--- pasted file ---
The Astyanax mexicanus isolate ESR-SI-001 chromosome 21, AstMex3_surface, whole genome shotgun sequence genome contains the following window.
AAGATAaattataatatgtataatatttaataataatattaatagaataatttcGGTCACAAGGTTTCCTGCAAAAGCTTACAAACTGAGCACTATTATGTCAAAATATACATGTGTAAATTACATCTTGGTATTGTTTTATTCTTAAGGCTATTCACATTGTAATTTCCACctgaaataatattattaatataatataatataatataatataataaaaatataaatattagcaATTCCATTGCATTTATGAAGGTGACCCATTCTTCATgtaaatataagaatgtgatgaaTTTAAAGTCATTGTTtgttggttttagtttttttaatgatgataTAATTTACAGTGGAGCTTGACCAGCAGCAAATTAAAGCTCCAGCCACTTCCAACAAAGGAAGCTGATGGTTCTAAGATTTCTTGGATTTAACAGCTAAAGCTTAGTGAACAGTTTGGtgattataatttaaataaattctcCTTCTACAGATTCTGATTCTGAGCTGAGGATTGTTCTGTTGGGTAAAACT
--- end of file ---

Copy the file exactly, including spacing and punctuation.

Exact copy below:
The Astyanax mexicanus isolate ESR-SI-001 chromosome 21, AstMex3_surface, whole genome shotgun sequence genome contains the following window.
AAGATAaattataatatgtataatatttaataataatattaatagaataatttcGGTCACAAGGTTTCCTGCAAAAGCTTACAAACTGAGCACTATTATGTCAAAATATACATGTGTAAATTACATCTTGGTATTGTTTTATTCTTAAGGCTATTCACATTGTAATTTCCACctgaaataatattattaatataatataatataatataatataataaaaatataaatattagcaATTCCATTGCATTTATGAAGGTGACCCATTCTTCATgtaaatataagaatgtgatgaaTTTAAAGTCATTGTTtgttggttttagtttttttaatgatgataTAATTTACAGTGGAGCTTGACCAGCAGCAAATTAAAGCTCCAGCCACTTCCAACAAAGGAAGCTGATGGTTCTAAGATTTCTTGGATTTAACAGCTAAAGCTTAGTGAACAGTTTGGtgattataatttaaataaattctcCTTCTACAGATTCTGATTCTGAGCTGAGGATTGTTCTGTTGGGTAAAACT